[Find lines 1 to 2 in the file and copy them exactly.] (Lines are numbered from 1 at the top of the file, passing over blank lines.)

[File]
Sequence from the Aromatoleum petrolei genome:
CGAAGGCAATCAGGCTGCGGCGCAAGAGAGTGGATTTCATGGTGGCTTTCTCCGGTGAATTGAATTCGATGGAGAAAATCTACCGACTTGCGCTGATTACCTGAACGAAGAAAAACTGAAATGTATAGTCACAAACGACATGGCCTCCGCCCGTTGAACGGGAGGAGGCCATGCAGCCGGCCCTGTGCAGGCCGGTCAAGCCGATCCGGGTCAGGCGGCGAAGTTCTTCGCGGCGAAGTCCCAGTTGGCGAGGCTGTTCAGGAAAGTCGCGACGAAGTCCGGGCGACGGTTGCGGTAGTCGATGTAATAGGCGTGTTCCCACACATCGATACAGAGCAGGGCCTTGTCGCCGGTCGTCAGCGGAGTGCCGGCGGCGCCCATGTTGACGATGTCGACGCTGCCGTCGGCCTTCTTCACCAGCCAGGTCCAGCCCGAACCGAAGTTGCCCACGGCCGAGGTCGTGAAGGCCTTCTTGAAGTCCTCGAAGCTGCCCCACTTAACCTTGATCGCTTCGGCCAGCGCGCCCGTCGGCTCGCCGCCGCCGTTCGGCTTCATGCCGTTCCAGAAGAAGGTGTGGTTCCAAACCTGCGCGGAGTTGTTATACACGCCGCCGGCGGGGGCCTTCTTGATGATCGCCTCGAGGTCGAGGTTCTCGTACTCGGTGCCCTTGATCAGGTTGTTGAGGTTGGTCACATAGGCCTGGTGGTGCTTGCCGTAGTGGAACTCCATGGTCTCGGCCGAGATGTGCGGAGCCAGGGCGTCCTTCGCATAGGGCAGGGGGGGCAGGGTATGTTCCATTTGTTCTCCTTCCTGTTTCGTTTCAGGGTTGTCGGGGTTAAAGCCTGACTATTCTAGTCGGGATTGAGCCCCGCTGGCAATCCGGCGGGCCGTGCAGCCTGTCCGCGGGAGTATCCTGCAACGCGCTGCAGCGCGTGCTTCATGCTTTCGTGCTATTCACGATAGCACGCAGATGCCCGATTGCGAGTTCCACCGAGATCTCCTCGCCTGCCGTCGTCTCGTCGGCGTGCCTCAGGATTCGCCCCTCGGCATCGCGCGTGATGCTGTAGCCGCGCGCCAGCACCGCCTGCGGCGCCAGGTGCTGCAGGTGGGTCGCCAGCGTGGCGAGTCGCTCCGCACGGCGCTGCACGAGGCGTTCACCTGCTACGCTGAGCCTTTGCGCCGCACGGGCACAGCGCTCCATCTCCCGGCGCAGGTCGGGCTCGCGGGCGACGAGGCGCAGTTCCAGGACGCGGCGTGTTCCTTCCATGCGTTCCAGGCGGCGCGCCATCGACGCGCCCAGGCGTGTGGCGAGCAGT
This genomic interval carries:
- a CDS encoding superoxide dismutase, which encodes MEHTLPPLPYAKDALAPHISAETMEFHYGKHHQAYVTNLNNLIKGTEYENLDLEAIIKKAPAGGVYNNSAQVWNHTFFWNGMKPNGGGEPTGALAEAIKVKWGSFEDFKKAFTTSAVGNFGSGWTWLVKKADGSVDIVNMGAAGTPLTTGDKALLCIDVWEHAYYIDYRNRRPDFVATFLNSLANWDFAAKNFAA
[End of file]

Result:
Sequence from the Aromatoleum petrolei genome:
CGAAGGCAATCAGGCTGCGGCGCAAGAGAGTGGATTTCATGGTGGCTTTCTCCGGTGAATTGAATTCGATGGAGAAAATCTACCGACTTGCGCTGATTACCTGAACGAAGAAAAACTGAAATGTATAGTCACAAACGACATGGCCTCCGCCCGTTGAACGGGAGGAGGCCATGCAGCCGGCCCTGTGCAGGCCGGTCAAGCCGATCCGGGTCAGGCGGCGAAGTTCTTCGCGGCGAAGTCCCAGTTGGCGAGGCTGTTCAGGAAAGTCGCGACGAAGTCCGGGCGACGGTTGCGGTAGTCGATGTAATAGGCGTGTTCCCACACATCGATACAGAGCAGGGCCTTGTCGCCGGTCGTCAGCGGAGTGCCGGCGGCGCCCATGTTGACGATGTCGACGCTGCCGTCGGCCTTCTTCACCAGCCAGGTCCAGCCCGAACCGAAGTTGCCCACGGCCGAGGTCGTGAAGGCCTTCTTGAAGTCCTCGAAGCTGCCCCACTTAACCTTGATCGCTTCGGCCAGCGCGCCCGTCGGCTCGCCGCCGCCGTTCGGCTTCATGCCGTTCCAGAAGAAGGTGTGGTTCCAAACCTGCGCGGAGTTGTTATACACGCCGCCGGCGGGGGCCTTCTTGATGATCGCCTCGAGGTCGAGGTTCTCGTACTCGGTGCCCTTGATCAGGTTGTTGAGGTTGGTCACATAGGCCTGGTGGTGCTTGCCGTAGTGGAACTCCATGGTCTCGGCCGAGATGTGCGGAGCCAGGGCGTCCTTCGCATAGGGCAGGGGGGGCAGGGTATGTTCCATTTGTTCTCCTTCCTGTTTCGTTTCAGGGTTGTCGGGGTTAAAGCCTGACTATTCTAGTCGGGATTGAGCCCCGCTGGCAATCCGGCGGGCCGTGCAGCCTGTCCGCGGGAGTATCCTGCAACGCGCTGCAGCGCGTGCTTCATGCTTTCGTGCTATTCACGATAGCACGCAGATGCCCGATTGCGAGTTCCACCGAGATCTCCTCGCCTGCCGTCGTCTCGTCGGCGTGCCTCAGGATTCGCCCCTCGGCATCGCGCGTGATGCTGTAGCCGCGCGCCAGCACCGCCTGCGGCGCCAGGTGCTGCAGGTGGGTCGCCAGCGTGGCGAGTCGCTCCGCACGGCGCTGCACGAGGCGTTCACCTGCTACGCTGAGCCTTTGCGCCGCACGGGCACAGCGCTCCATCTCCCGGCGCAGGTCGGGCTCGCGGGCGACGAGGCGCAGTTCCAGGACGCGGCGTGTTCCTTCCATGCGTTCCAGGCGGCGCGCCATCGACGCGCCCAGGCGTGTGGCGAGCAGT